Huawei Mate Xs foldable goes beyond design
The new foldable handset from Huawei ups the game with great performance and improved hinge design, writes ARTHUR GOLDSTUCK
“Falcon Wing Design.” Run those words over your tongue. It sounds cool, it looks cool and it feels cool. And it sums up the high-tech engineering that will make the new foldable handset from Huawei a formidable competitor in this fast-growing segment.
But it is not only design that sets the new Huawei Mate Xs apart. Unlike its predecessor, the Mate X, the device runs on EMUI10.0.1, an operating system based on Android Open Source Project. The software is based on Google’s mobile operating system, but is not affected by the United States government ban on Huawei using American technology. That means the phone operates like an Android 10 phone, but does not run Google Mobile Services (GMS), which includes the Play Store and its automatically updated apps.
Instead, it uses Huawei Mobile Services (HMS), which replaces the likes of Google Assistant with Huawei Assistant, and allows services like Gmail to run on top of a built-in email service. It allows browser-based versions of any Google service, like YouTube, to be accessed via an on-board browser, and includes workarounds for various other commonly used Google apps.
At first sight, one gets the sense that HMS and EMUI10.0.1 will quickly teach users that they are not as heavily dependent on Google apps as they may have imagined. Our first half hour spent on the phone suggested very little commonplace functionality that was not easily available. On a personal level, once Gmail is sorted for me, my apps needs are highly specific, rather than being dictated by an ecosystem – whether HMS or GMS.
But let’s get back to the Falcon Wing design. It was first used on the origjnal Mate X, but the new version, which features more than 100 interlocking parts, is made with a zirconium-based liquid metal, resulting in a hinge that is both more durable and provides a more satisfying 180-degree fold.
The flexible display uses a two-layer polymer structure, manufactured by adhering two layers of aerospace-grade polyimide with an optically clear adhesive. This, says Huawei, allows the display to produce great image quality, colour saturation and brightness while retaining a high degree of durability.
In folded mode, the Mate Xs is a dual-screen smartphone, with a 6.6-inch main screen on the front and a 6.38-inch secondary screen on the back. The secondary screen folds into an edge which serves as a grip when the device unfolds into an 8-inch tablet.
Unfolded, the Xs comes into its own. It offers Multi-screen Collaboration, which Huawei says “breaks down the boundaries between Windows and Android devices”. This means that it allows content to be moved easily between supported devices, and can allow two systems to be controlled from one device.
The phone also provides seamless Multi-window support, allowing two apps to be opened side by side, with a third one “floating” on top, and allowing content to be dragged between the apps – including text, images and documents. The Floating Window can be used to respond to instant messaging, for example, without closing the other apps.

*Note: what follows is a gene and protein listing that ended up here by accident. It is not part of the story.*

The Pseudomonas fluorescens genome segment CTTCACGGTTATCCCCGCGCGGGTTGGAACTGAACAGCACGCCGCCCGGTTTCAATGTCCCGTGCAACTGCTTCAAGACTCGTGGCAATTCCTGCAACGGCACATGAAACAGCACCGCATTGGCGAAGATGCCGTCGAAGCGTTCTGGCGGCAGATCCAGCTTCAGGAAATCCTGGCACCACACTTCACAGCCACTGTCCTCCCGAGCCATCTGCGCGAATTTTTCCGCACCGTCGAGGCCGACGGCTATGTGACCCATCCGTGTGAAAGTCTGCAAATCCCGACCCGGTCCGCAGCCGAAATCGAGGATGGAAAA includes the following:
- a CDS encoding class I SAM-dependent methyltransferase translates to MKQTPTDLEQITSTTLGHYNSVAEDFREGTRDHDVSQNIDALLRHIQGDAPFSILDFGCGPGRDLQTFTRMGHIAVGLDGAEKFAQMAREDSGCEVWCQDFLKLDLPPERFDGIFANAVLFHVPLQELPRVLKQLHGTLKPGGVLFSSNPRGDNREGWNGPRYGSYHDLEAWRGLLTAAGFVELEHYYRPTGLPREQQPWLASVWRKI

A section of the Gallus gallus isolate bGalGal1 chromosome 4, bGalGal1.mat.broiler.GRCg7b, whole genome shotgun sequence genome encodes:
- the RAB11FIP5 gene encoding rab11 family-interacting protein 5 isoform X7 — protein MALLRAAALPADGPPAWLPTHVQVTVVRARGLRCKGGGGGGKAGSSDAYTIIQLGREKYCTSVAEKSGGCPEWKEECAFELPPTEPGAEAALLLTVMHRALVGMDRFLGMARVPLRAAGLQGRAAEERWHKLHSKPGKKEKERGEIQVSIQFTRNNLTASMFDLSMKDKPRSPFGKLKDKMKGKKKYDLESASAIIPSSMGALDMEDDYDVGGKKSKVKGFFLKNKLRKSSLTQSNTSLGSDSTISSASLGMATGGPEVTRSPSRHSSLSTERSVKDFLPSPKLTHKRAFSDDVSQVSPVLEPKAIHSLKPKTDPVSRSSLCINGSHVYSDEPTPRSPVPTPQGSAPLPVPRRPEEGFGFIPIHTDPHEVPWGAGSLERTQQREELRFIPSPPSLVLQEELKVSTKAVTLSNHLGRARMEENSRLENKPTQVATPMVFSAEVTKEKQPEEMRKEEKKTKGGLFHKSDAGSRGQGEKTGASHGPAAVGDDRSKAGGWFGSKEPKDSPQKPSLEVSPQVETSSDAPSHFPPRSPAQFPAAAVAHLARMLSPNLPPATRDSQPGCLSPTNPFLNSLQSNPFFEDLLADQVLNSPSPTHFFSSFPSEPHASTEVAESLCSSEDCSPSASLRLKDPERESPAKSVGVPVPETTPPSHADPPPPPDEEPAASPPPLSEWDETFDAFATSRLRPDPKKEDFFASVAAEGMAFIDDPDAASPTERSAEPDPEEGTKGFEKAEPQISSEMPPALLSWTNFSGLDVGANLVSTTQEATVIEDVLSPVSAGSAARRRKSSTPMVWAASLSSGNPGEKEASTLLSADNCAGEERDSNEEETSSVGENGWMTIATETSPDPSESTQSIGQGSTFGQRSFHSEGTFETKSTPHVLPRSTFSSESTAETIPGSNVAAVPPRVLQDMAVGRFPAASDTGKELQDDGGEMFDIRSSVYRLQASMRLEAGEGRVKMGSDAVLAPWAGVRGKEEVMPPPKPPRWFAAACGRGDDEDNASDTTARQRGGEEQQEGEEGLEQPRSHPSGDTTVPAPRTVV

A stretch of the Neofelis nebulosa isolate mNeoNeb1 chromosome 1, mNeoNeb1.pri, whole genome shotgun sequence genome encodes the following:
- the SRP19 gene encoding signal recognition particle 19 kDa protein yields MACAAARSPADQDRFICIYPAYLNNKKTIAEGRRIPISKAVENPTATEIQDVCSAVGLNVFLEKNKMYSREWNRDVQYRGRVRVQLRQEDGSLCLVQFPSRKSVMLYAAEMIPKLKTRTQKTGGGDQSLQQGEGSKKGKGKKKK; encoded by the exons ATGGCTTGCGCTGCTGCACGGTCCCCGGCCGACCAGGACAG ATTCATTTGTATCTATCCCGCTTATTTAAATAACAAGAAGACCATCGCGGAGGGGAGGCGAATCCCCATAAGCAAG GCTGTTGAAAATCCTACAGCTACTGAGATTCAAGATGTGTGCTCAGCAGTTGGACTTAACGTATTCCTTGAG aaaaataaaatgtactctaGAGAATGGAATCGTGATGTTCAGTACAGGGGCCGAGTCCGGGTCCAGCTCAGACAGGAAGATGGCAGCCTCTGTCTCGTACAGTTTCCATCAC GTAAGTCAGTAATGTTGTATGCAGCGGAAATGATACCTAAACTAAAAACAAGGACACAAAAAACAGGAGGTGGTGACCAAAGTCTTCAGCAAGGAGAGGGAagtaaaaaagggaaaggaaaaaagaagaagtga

Talking of apps, the Mate Xs debuts a revamped AppGallery, which Huawei intends to develop as a replacement for the Google Play Store. The company would, of course, want to suggest that it is a superior option, but that could take a few years more.
Read more on the next page about the cameras on the Mate Xs, along with the device specs.
Surviving tax season: An accountant’s tech guide
As we approach the February tax-year deadline, Xero SA country manager COLIN TIMMIS offers tech tips for tackling the number-crunching
We’re approaching the end of February, which means it’s officially coming to the end of the tax and financial year. It’s a difficult time for accountants and businesses as admin piles up, and task lists get longer by the day. And to top it all off, it’s summer too.
The good news is that it doesn’t need to be a time drain. Research from Xero found that accountants can save up to 15 hours a week by using cloud accounting. That’s an average of 54 hours per month or 27 days – an entire annual holiday allowance, plus change. When respondents were asked what they would do with this spare time, of those who chose non-work related activities, 30% would spend more time with family, while 22% selected more time at the beach.
Together with Simon Magner, Xero partner and Director of Iridium Business Solutions, we’ve come up with a checklist to help accountants and small businesses prepare for this busy time.
Ensure your bookkeeping is up to date
The first thing you need to do is to make sure that your bookkeeping is accurate and up to date. You don’t want to be scrambling for the information that you need at the last minute – doing the legwork to make sure all the data is ready will pay off in dividends when you come to generating the year-end report.
Check employee data
Remember that your employee data needs to be up to date, and it isn’t up to your employees to sort this out. If it’s not your responsibility to collect this data, warn the relevant people about the year-end in advance. You’ll need to gather all information on payroll and bonuses, while also collecting all receipts for expenses.
Use technology to help you
Admin-heavy work like invoicing, transaction imports, reconciliation, payments – and more – are time-consuming. Even though software can do all these tasks, they’re often done manually by accountants and business owners – which means there is more room for human error. Xero research reflects this too – a quarter of accounting and finance professionals said they could work smarter if they spent fewer hours on administrative tasks.
Having up to date records in real time using cloud accounting software allows you to make better business decisions in terms of your tax position and avoid any costly mistakes.
Don’t let the leap year fool you
Even though 2020 is a leap year, the last working day is the 28th of February – so don’t think you can file your return on the 29th. On that note, don’t leave it until the 28th, either – just in case issues pop up at SARS on the last filing day of the tax year.
Use previous data to guide you
Remember to use past data to inform your current return. Last year’s assessed profit should be used as a starting point to determine the minimum tax you should be paying as a business. And remember, if you made an assessed loss in prior years you could deduct it against the current year’s profits.
When experienced accounting professionals and business owners have to spend time inputting data, processing reports, and scrutinising invoices, they can’t work on strategy, pursue new business or developing client relationships. If accountants want to spend some time away from their desks during tax season, they need to invest in the right processes. It will save them time, energy and costly mistakes.